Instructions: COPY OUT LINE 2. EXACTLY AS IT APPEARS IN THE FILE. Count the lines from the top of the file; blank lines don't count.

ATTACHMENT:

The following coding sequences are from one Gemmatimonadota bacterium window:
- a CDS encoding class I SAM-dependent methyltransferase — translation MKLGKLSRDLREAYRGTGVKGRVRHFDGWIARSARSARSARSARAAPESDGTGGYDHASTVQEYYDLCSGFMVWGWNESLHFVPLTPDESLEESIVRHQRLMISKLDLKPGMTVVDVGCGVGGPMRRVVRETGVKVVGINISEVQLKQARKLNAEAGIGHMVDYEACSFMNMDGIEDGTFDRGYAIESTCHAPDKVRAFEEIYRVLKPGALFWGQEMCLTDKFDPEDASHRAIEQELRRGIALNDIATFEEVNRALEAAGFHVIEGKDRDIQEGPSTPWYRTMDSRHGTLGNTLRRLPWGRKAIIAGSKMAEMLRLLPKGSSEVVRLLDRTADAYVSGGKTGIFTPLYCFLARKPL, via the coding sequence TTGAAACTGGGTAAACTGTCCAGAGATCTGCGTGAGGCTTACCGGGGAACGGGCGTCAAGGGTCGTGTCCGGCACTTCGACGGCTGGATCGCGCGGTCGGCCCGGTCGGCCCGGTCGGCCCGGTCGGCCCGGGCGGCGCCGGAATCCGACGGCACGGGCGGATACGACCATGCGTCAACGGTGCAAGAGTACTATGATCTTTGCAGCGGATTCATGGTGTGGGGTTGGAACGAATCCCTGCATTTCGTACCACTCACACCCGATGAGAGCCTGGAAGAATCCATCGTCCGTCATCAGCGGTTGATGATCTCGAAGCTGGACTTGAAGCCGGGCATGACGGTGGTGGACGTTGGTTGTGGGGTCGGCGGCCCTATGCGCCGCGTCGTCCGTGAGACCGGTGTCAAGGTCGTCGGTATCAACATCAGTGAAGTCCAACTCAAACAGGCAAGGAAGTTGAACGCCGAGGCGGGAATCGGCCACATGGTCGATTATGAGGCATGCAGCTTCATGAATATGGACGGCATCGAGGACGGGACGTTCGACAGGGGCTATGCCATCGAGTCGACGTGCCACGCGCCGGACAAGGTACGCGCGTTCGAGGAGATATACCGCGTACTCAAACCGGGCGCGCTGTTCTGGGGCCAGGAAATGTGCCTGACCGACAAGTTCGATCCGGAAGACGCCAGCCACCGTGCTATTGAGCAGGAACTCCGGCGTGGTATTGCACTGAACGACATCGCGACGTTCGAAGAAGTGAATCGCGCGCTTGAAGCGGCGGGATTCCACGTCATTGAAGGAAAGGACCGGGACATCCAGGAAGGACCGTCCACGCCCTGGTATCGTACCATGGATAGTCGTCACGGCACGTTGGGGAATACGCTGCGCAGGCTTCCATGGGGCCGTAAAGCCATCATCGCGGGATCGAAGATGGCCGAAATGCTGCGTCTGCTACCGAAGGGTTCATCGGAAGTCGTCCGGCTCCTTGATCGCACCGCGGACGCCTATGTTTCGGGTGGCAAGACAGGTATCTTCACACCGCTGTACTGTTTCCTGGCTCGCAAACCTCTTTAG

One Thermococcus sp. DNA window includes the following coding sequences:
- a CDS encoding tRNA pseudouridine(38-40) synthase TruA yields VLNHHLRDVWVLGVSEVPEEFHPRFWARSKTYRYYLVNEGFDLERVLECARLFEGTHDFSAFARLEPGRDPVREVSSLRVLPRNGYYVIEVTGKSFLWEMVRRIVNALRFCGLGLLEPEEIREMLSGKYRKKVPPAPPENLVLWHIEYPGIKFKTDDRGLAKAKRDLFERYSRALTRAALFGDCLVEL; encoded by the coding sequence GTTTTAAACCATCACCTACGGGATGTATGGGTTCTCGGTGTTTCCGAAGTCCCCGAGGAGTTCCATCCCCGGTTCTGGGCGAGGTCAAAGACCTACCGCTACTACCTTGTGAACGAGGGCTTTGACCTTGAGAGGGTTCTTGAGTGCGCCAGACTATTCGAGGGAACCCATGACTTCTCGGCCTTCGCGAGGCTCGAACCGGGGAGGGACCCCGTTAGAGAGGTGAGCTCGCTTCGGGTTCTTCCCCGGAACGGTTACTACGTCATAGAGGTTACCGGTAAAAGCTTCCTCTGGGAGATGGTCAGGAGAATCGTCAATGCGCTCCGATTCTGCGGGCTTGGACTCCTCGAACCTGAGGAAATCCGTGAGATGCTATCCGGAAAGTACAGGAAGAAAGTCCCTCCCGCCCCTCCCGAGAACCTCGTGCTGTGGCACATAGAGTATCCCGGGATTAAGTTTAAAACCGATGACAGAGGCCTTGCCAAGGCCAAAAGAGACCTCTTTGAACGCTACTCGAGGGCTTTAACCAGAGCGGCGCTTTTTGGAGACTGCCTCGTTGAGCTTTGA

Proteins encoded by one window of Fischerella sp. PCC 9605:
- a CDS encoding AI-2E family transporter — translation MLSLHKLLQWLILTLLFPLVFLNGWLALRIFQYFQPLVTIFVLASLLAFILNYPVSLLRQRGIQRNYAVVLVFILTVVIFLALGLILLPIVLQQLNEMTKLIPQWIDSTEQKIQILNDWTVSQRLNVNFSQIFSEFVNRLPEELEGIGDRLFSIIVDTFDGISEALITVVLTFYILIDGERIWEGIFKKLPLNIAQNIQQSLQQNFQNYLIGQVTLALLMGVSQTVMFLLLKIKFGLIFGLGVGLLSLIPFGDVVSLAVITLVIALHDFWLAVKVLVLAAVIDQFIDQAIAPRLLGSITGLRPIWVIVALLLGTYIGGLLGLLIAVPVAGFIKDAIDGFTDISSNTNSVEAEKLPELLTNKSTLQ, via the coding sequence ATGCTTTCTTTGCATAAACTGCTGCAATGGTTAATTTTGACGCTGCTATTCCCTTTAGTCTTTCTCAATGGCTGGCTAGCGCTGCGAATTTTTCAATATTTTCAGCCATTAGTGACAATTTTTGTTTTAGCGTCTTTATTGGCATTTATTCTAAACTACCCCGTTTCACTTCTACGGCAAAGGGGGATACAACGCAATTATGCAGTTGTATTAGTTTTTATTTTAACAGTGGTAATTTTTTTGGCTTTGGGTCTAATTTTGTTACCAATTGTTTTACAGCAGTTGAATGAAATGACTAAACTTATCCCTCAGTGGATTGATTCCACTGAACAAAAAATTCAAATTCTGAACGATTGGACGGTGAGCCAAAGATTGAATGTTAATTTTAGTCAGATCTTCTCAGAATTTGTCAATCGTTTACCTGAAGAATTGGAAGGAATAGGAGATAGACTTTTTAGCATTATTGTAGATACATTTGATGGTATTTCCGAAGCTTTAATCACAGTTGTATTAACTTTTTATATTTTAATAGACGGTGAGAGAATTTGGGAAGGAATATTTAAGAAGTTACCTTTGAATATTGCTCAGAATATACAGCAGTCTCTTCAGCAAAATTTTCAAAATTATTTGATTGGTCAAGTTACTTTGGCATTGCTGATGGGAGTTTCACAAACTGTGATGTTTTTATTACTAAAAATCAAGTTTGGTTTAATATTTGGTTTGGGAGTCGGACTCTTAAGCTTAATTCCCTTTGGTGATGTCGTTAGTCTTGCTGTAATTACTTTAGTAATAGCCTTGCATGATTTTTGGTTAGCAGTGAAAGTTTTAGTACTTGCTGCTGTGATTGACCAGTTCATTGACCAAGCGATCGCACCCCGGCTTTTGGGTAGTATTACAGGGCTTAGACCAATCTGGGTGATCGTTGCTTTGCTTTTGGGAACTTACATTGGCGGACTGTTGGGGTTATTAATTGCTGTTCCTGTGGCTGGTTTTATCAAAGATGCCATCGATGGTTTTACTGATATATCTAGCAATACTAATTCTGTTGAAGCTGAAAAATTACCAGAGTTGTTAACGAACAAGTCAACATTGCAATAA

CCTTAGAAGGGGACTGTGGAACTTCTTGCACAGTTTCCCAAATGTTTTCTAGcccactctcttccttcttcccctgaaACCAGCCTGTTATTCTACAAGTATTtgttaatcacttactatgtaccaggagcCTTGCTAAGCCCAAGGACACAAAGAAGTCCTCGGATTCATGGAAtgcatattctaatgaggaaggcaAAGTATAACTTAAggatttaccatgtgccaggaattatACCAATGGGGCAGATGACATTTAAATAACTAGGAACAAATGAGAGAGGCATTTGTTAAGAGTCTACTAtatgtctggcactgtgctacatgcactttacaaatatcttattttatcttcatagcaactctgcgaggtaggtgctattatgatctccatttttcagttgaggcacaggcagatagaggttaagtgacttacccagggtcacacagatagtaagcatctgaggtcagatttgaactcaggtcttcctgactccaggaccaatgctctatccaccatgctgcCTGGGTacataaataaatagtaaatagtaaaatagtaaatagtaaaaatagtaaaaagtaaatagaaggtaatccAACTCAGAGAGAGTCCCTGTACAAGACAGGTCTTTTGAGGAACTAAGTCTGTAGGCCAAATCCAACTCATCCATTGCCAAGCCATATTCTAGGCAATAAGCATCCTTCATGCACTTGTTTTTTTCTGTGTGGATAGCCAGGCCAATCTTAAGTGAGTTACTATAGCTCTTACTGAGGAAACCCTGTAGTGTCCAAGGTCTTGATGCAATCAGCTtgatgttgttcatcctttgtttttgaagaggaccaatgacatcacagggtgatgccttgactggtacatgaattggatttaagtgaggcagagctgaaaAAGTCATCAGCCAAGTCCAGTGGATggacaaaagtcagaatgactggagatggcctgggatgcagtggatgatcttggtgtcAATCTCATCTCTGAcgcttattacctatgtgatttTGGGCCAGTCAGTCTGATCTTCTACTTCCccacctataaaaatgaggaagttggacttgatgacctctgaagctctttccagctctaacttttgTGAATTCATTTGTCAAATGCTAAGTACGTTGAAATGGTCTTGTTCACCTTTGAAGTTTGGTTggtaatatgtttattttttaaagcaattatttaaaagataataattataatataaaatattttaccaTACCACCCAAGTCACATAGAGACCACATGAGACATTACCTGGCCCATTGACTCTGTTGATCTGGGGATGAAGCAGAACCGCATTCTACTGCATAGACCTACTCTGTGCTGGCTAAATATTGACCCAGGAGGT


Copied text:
- a CDS encoding class I SAM-dependent methyltransferase — translation MKLGKLSRDLREAYRGTGVKGRVRHFDGWIARSARSARSARSARAAPESDGTGGYDHASTVQEYYDLCSGFMVWGWNESLHFVPLTPDESLEESIVRHQRLMISKLDLKPGMTVVDVGCGVGGPMRRVVRETGVKVVGINISEVQLKQARKLNAEAGIGHMVDYEACSFMNMDGIEDGTFDRGYAIESTCHAPDKVRAFEEIYRVLKPGALFWGQEMCLTDKFDPEDASHRAIEQELRRGIALNDIATFEEVNRALEAAGFHVIEGKDRDIQEGPSTPWYRTMDSRHGTLGNTLRRLPWGRKAIIAGSKMAEMLRLLPKGSSEVVRLLDRTADAYVSGGKTGIFTPLYCFLARKPL, via the coding sequence TTGAAACTGGGTAAACTGTCCAGAGATCTGCGTGAGGCTTACCGGGGAACGGGCGTCAAGGGTCGTGTCCGGCACTTCGACGGCTGGATCGCGCGGTCGGCCCGGTCGGCCCGGTCGGCCCGGTCGGCCCGGGCGGCGCCGGAATCCGACGGCACGGGCGGATACGACCATGCGTCAACGGTGCAAGAGTACTATGATCTTTGCAGCGGATTCATGGTGTGGGGTTGGAACGAATCCCTGCATTTCGTACCACTCACACCCGATGAGAGCCTGGAAGAATCCATCGTCCGTCATCAGCGGTTGATGATCTCGAAGCTGGACTTGAAGCCGGGCATGACGGTGGTGGACGTTGGTTGTGGGGTCGGCGGCCCTATGCGCCGCGTCGTCCGTGAGACCGGTGTCAAGGTCGTCGGTATCAACATCAGTGAAGTCCAACTCAAACAGGCAAGGAAGTTGAACGCCGAGGCGGGAATCGGCCACATGGTCGATTATGAGGCATGCAGCTTCATGAATATGGACGGCATCGAGGACGGGACGTTCGACAGGGGCTATGCCATCGAGTCGACGTGCCACGCGCCGGACAAGGTACGCGCGTTCGAGGAGATATACCGCGTACTCAAACCGGGCGCGCTGTTCTGGGGCCAGGAAATGTGCCTGACCGACAAGTTCGATCCGGAAGACGCCAGCCACCGTGCTATTGAGCAGGAACTCCGGCGTGGTATTGCACTGAACGACATCGCGACGTTCGAAGAAGTGAATCGCGCGCTTGAAGCGGCGGGATTCCACGTCATTGAAGGAAAGGACCGGGACATCCAGGAAGGACCGTCCACGCCCTGGTATCGTACCATGGATAGTCGTCACGGCACGTTGGGGAATACGCTGCGCAGGCTTCCATGGGGCCGTAAAGCCATCATCGCGGGATCGAAGATGGCCGAAATGCTGCGTCTGCTACCGAAGGGTTCATCGGAAGTCGTCCGGCTCCTTGATCGCACCGCGGACGCCTATGTTTCGGGTGGCAAGACAGGTATCTTCACACCGCTGTACTGTTTCCTGGCTCGCAAACCTCTTTAG